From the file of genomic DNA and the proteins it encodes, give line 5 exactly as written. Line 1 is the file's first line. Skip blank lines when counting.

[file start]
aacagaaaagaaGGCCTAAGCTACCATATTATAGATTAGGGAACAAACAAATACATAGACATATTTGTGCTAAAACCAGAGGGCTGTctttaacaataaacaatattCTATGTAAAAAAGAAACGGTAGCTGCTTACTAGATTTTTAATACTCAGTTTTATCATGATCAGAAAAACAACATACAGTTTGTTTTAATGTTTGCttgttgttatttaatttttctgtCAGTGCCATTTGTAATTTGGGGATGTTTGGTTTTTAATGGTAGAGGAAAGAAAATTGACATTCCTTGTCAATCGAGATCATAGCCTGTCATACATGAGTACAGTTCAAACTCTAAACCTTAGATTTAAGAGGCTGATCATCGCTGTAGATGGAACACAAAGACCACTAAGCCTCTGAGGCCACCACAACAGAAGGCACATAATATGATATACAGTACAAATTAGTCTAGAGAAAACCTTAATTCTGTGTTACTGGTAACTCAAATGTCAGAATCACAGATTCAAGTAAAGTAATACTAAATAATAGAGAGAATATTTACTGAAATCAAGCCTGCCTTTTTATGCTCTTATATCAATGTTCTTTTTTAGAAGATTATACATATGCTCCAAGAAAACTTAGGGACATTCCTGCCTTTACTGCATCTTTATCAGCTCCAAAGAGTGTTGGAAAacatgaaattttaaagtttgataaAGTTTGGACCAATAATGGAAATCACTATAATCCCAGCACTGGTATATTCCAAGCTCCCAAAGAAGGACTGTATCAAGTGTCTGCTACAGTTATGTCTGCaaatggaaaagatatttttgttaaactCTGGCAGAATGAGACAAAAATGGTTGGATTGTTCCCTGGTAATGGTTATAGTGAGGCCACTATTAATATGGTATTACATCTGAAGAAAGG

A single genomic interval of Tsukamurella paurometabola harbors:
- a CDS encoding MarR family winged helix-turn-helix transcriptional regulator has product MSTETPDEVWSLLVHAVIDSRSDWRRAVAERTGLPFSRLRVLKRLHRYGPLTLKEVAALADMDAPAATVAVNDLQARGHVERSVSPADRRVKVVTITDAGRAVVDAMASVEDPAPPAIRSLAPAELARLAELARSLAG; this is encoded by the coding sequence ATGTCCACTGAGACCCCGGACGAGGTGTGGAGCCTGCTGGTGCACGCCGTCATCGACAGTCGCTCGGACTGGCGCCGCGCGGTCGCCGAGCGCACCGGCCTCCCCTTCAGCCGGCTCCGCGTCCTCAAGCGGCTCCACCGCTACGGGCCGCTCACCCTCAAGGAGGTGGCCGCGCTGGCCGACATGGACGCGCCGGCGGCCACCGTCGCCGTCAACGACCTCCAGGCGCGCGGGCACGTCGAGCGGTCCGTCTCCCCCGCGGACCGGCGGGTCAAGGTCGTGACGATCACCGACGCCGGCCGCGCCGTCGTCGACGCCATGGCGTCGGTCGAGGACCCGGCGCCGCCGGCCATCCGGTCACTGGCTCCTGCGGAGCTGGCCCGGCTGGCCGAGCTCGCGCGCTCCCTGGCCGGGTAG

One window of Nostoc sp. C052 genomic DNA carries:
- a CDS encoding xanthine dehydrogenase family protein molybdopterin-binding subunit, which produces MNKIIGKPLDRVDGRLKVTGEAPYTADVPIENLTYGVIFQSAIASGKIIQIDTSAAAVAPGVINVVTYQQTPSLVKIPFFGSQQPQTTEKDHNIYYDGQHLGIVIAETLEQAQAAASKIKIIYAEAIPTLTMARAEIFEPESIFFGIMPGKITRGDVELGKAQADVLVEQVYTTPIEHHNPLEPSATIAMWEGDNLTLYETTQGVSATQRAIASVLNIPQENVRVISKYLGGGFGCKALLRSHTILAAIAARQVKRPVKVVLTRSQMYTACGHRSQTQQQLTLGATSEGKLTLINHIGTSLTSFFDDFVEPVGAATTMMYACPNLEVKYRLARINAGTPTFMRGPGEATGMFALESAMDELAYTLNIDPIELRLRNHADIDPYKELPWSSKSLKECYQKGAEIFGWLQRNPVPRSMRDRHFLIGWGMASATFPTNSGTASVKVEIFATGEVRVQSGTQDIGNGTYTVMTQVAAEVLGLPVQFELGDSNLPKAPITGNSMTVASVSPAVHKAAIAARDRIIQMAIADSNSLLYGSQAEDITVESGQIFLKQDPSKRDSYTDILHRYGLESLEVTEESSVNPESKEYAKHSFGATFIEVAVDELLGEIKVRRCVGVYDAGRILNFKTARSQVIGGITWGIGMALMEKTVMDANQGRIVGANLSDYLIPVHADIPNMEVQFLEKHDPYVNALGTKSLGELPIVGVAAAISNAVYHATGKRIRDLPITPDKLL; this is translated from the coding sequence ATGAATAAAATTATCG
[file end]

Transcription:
- a CDS encoding xanthine dehydrogenase family protein molybdopterin-binding subunit, which produces MNKIIGKPLDRVDGRLKVTGEAPYTADVPIENLTYGVIFQSAIASGKIIQIDTSAAAVAPGVINVVTYQQTPSLVKIPFFGSQQPQTTEKDHNIYYDGQHLGIVIAETLEQAQAAASKIKIIYAEAIPTLTMARAEIFEPESIFFGIMPGKITRGDVELGKAQADVLVEQVYTTPIEHHNPLEPSATIAMWEGDNLTLYETTQGVSATQRAIASVLNIPQENVRVISKYLGGGFGCKALLRSHTILAAIAARQVKRPVKVVLTRSQMYTACGHRSQTQQQLTLGATSEGKLTLINHIGTSLTSFFDDFVEPVGAATTMMYACPNLEVKYRLARINAGTPTFMRGPGEATGMFALESAMDELAYTLNIDPIELRLRNHADIDPYKELPWSSKSLKECYQKGAEIFGWLQRNPVPRSMRDRHFLIGWGMASATFPTNSGTASVKVEIFATGEVRVQSGTQDIGNGTYTVMTQVAAEVLGLPVQFELGDSNLPKAPITGNSMTVASVSPAVHKAAIAARDRIIQMAIADSNSLLYGSQAEDITVESGQIFLKQDPSKRDSYTDILHRYGLESLEVTEESSVNPESKEYAKHSFGATFIEVAVDELLGEIKVRRCVGVYDAGRILNFKTARSQVIGGITWGIGMALMEKTVMDANQGRIVGANLSDYLIPVHADIPNMEVQFLEKHDPYVNALGTKSLGELPIVGVAAAISNAVYHATGKRIRDLPITPDKLL; this is translated from the coding sequence ATGAATAAAATTATCG